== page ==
If you are importing, the standard storage time in the UK is 10 years. This can be extended to 55 years in some circumstances. If you are exporting, the rules around how long you can store eggs, sperm or embryos in the destination country may be different to the UK.

Posthumous conception law

Posthumous conception is when you use the eggs or sperm of somebody who has passed away to conceive. Generally, posthumous conception is only possible when the deceased person gave consent before their death. This means that they chose to store eggs, sperm or an embryo, and signed the necessary consent forms. Consent can only be given when the person has mental capacity.

In rare cases, it is possible to collect and use eggs, sperm or embryos of somebody who has died without their consent. These cases will be looked at on an individual basis.

Our specialist solicitors can provide you with sensitive advice about your legal position if you are considering posthumous conception.

Human Fertilisation and Embryology Authority (HFEA) regulation

HFEA is a government regulatory body that ensures UK fertility clinics and research centres are complying with the law. The regulations in fertility law are complex and there are many ethical considerations. Our solicitors can help you understand and navigate the regulations so that you are clear on what options are available to you, the ethical boundaries, and what your position is throughout the process.

Fertility: things to consider to help your treatment proceed smoothly

In this video, Annabel Winsor, a paralegal working in our Family team, explores some of the key questions to consider when moving forwards with fertility treatment to enable you to consider all the options, make informed decisions and ensure that treatment proceeds as smoothly as possible.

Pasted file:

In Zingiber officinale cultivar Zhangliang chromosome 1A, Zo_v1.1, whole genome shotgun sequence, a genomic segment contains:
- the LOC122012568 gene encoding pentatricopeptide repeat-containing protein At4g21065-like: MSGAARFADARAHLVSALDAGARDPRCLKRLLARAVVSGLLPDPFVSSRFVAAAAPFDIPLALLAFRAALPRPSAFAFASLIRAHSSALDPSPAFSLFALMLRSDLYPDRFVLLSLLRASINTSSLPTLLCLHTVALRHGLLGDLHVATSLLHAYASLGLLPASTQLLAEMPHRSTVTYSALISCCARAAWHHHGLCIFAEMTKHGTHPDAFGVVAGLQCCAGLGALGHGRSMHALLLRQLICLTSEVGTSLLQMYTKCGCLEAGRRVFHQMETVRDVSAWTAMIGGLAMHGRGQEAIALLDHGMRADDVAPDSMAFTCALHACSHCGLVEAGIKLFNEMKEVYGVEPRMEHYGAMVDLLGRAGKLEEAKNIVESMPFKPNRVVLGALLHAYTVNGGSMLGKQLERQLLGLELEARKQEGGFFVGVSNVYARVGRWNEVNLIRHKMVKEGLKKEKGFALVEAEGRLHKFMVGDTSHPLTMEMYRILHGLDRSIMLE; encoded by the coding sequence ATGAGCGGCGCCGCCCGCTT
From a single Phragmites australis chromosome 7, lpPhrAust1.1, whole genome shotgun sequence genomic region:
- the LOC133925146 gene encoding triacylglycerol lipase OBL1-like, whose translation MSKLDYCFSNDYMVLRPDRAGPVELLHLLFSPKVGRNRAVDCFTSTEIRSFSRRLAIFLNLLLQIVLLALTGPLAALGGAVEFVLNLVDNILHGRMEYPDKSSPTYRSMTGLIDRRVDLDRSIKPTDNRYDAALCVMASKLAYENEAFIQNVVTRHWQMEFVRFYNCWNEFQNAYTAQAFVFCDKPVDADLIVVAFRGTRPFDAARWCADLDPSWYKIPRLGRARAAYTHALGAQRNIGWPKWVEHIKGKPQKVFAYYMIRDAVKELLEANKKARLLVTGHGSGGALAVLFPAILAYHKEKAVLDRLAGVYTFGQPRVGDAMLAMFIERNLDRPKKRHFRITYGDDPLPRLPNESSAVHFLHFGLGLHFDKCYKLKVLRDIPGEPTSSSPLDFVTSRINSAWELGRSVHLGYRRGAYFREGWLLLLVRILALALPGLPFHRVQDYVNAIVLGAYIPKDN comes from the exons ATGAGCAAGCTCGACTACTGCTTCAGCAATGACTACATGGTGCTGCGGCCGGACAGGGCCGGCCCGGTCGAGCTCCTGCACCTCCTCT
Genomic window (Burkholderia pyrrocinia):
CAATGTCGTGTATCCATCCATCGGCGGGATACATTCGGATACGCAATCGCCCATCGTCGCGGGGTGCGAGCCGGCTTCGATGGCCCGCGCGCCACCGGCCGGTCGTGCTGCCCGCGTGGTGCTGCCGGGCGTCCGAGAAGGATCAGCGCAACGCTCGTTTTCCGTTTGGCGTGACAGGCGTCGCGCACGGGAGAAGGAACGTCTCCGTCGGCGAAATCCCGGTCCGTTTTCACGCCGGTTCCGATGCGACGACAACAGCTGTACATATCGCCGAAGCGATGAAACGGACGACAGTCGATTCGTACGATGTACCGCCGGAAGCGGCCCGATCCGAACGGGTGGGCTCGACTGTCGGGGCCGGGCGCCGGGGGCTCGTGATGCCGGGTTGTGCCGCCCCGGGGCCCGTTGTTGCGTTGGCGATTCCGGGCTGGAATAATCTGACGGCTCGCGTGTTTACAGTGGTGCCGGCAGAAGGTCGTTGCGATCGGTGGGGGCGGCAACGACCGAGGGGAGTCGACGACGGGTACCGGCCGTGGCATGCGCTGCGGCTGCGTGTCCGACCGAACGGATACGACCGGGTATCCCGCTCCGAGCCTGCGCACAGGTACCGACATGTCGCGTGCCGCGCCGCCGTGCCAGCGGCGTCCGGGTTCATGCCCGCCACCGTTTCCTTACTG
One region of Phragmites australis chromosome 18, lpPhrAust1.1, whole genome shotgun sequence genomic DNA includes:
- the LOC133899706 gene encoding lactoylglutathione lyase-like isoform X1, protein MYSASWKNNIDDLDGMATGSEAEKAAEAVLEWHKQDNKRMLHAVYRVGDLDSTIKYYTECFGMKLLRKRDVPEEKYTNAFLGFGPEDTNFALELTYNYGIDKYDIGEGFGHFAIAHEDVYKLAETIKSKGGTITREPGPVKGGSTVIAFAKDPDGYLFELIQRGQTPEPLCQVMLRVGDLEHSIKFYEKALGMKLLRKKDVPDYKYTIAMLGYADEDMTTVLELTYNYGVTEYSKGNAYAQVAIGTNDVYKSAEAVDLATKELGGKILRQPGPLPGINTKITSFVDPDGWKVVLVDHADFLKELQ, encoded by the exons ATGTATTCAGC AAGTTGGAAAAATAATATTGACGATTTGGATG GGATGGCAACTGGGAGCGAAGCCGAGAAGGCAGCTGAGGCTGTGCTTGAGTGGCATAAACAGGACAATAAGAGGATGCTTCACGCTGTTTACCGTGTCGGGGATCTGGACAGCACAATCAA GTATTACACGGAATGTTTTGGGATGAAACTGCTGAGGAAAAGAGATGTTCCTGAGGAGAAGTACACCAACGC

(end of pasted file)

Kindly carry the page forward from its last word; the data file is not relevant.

video

Contact an assisted reproduction and fertility law solicitor

Our solicitors are experienced in advising on a range of situations that can arise in the field of fertility law. We can help you facilitate discussions and make representation on your behalf to fertility clinics or the HFEA. We can also assist in challenging decisions which have been made in relation to your eggs, sperm, embryos, posthumous conception.

With medical advancement, this is a complex area and new cases are often unprecedented, as every family and situation is unique. We will provide you with bespoke, sensitive advice tailored to your circumstances, whatever they may be.

Your key contact

Latest news and articles

Divorce and family law

Fair shares and non marital assets

Bristol University and the Nuffield Foundation have recently released their report, “Fair shares? Sorting out money and property on divorce”.
Read more on Fair shares and non marital assets
Divorce and family law

Redefine romance: Why prenups are the ultimate Valentine’s Day gesture

Pre-nuptial agreements represent a prudent and essential strategy for individuals aiming to safeguard family wealth. Despite their practical benefits, why do they continue to be regarded as “unromantic” in the UK? Moreover, why are they exclusively associated with the ‘rich and famous’?
Read more on Redefine romance: Why prenups are the ultimate Valentine’s Day gesture

Looking for legal advice?